How to Let the Real World into Your Homeschool Classroom
- Jessica Parnell HomeschoolingHelp.com
- 2014 5 Mar
Parents can struggle with protecting their kids from the world outside their doorstep.
When it comes to discussing and sharing current events or “real world” situations with homeschooled children, parents often end up with a bit of nail biting in the process. Do you shield your children from the sometimes terrible things that go on in daily life? Do you continue to nurture them as you always have, within the loving and protective arms of your family nest? Or do you speak frankly about the tragedies that happen on a daily basis? And if so, what age should your children be exposed to what goes on the “real world?
Your Homeschool World
Of course, you are quite right to say that your homeschool classroom is your own “real world.” You are doing what you do for good reason. You are raising your children with the moral values and family unity that you feel will serve them in the best possible manner. It’s not a fantasy world. It’s just as real as anything, and even more so than sitting in a classroom from 9 to 3 staring at the chalkboard, or watching other kids argue, compete, nit-pick, and bully one another.
Preparing Your Children for Life
SEE ALSO: How to Motivate Your Homeschooler
We do know that real life can be ugly at times. But there is still a lot of laughter, joy, and goodwill left out there in our communities. Teaching our children to seek it out and become a part of a unit that works toward a positive goal is important to building the kind of character that will serve them in tougher times to come during adulthood.
Ways to Embrace the World Outside of Our Homes
Encourage community service. Serving teaches compassion and empathy for the plight of others, while building a child’s self-esteem and pride in their efforts. Community service is the best way to instill a positive worth ethic and a sense of responsibility in children.
Discuss current events. Depending on the ages of your children, you may wish to pic-and-choose the content and nature of these events. But shielding your children from what goes on in society may not always be the best choice – we are here to prepare them for a happy, successful adulthood. That includes dealing with the good, the bad, and the ugly when it’s necessary in the most productive and moral way possible.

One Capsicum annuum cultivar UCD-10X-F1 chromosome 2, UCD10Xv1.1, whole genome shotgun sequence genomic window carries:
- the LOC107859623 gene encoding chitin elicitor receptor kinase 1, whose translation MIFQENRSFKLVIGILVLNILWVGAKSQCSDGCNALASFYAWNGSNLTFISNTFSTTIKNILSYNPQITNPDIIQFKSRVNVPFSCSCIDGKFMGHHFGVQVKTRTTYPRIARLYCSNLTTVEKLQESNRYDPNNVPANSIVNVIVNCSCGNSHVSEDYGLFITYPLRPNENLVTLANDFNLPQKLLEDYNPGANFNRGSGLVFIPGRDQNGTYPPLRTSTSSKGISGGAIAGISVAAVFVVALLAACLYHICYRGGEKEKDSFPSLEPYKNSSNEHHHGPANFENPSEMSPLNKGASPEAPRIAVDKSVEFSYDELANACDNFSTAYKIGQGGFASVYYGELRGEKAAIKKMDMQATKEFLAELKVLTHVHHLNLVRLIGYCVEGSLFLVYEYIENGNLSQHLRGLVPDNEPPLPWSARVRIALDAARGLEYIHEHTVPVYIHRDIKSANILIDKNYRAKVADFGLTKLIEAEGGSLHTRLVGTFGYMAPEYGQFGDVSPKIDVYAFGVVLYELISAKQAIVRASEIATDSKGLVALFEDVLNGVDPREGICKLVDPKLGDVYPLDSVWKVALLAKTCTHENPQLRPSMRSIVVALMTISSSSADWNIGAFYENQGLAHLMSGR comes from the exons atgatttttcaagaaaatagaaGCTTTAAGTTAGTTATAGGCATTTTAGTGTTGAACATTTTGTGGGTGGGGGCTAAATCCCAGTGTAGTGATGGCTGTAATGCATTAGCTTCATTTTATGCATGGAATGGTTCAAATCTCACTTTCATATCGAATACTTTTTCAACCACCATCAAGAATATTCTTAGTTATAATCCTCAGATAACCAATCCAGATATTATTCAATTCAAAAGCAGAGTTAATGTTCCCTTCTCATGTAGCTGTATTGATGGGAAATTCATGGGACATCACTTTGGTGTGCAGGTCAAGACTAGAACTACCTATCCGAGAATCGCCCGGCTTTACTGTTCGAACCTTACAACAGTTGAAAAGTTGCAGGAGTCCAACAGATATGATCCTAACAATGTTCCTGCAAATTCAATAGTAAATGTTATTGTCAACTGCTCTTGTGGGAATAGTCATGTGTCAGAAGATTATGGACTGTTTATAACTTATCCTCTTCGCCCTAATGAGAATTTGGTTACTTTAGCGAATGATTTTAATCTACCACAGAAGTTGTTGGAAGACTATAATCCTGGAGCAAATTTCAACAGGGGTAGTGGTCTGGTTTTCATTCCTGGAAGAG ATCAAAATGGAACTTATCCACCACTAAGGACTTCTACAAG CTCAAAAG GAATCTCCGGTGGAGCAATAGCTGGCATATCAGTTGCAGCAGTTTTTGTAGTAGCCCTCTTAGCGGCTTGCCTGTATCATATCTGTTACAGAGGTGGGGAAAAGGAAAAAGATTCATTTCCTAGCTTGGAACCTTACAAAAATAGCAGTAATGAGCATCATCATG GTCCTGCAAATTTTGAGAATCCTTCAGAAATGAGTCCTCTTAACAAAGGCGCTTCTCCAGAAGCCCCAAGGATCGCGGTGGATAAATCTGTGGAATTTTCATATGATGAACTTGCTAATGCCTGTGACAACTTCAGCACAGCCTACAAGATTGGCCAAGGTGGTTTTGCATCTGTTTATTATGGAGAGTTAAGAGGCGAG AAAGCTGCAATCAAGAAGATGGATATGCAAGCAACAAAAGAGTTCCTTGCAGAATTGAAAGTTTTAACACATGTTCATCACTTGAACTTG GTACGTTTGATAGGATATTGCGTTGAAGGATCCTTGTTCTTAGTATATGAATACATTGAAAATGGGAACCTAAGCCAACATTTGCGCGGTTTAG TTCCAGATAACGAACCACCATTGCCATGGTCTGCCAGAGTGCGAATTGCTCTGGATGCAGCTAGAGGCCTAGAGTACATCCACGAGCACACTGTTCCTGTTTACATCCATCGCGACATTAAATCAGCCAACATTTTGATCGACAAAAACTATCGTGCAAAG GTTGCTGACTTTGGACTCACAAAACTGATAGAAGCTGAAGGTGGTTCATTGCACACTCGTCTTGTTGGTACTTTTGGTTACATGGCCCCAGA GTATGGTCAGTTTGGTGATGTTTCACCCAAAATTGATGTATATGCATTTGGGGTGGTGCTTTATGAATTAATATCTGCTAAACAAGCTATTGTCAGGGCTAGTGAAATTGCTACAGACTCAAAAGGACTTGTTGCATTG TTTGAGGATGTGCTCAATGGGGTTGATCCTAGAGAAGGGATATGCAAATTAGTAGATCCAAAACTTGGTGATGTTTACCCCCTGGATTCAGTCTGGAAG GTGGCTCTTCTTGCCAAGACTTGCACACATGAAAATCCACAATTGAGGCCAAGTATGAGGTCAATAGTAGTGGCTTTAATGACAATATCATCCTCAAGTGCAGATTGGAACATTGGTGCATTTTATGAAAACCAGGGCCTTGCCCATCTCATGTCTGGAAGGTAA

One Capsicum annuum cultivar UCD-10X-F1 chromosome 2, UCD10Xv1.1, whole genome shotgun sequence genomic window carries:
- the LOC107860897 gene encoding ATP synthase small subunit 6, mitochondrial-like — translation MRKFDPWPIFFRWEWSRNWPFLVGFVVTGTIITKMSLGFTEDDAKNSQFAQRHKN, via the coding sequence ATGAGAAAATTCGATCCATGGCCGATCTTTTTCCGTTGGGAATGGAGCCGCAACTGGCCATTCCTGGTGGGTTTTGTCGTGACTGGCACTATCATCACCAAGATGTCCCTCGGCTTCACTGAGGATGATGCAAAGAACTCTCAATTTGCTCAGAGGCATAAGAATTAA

Give choices. Ask them their opinion on issues. Ask them where they feel someone in the news or in their community has made a poor choice, and how things could be changed for the better. What would they do or how would they react if they were faced with a similar scenario? Negative events or issues can actually be excellent moral learning points for our children.
Let them go. As your children grow and mature, let them venture out more and more into the world, and let them make the choices (on their own) that you have prepared them to make. Of course there will be mistakes. It’s all part of growing up. But if we micro-manage every move or decision our kids make, we are ill-preparing them for adulthood.
Promote group activities. Sports teams, group family outings, and youth fellowship programs are all excellent ways to let your children function in a group setting. Of course you want your children to socialize with children their own age – and that is important – but studies have also shown that kids who can function well with groups of all ages are best equipped to deal with the real-life work scenarios they will encounter after the schooling process is done.
Visit cities. They may or may not be your favorite outings, but cities are certainly a great way to expose children to a rich variety of cultures, attitudes, and situations. These trips can also double as a fabulous learning experience by incorporating museums, shows, and historical landmarks. Most cities have rich histories that are worth exploring!
Jessica Parnell is passionate about homeschooling. A wife, mother and former public high school teacher, Jessica has transferred this passion into her career as Principal of Bridgeway Homeschool Academy. Her passion grows out of a deep desire to see every child reach their God given potential and purpose through faith-based, customized, and flexible homeschooling. With over 25 years of experience helping over 24,000 families to homeschool their way, Jessica is dedicated to helping families understand the freedom that comes with homeschooling and to empowering parents, a child's first teacher, to feel confident in taking control of their child's education. www.homeschoolacademy.com
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